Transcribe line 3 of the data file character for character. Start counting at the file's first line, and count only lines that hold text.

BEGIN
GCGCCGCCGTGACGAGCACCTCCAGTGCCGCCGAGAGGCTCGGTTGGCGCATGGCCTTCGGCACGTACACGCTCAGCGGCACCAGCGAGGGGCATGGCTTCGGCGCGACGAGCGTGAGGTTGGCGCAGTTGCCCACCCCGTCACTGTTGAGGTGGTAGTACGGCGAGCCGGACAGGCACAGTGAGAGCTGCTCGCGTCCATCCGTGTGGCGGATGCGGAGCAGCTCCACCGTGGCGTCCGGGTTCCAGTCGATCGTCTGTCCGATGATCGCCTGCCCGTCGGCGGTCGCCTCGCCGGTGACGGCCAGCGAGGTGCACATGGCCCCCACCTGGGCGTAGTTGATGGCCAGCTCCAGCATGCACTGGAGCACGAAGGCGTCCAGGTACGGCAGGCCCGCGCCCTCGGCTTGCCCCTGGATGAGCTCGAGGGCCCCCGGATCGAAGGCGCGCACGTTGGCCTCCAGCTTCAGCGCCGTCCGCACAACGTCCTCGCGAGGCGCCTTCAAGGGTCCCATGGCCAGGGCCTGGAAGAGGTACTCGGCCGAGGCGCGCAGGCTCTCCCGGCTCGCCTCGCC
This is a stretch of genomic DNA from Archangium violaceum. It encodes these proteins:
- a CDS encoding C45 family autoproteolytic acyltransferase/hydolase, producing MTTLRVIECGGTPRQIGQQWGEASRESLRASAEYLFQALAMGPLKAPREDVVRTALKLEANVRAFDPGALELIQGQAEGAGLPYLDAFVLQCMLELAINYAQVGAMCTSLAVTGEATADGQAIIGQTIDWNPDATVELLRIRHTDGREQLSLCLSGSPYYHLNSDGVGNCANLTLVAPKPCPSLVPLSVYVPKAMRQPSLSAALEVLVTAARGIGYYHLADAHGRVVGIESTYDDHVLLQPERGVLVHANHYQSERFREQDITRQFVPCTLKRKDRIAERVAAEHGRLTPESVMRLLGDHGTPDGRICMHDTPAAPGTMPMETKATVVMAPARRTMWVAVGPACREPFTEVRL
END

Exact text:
- a CDS encoding C45 family autoproteolytic acyltransferase/hydolase, producing MTTLRVIECGGTPRQIGQQWGEASRESLRASAEYLFQALAMGPLKAPREDVVRTALKLEANVRAFDPGALELIQGQAEGAGLPYLDAFVLQCMLELAINYAQVGAMCTSLAVTGEATADGQAIIGQTIDWNPDATVELLRIRHTDGREQLSLCLSGSPYYHLNSDGVGNCANLTLVAPKPCPSLVPLSVYVPKAMRQPSLSAALEVLVTAARGIGYYHLADAHGRVVGIESTYDDHVLLQPERGVLVHANHYQSERFREQDITRQFVPCTLKRKDRIAERVAAEHGRLTPESVMRLLGDHGTPDGRICMHDTPAAPGTMPMETKATVVMAPARRTMWVAVGPACREPFTEVRL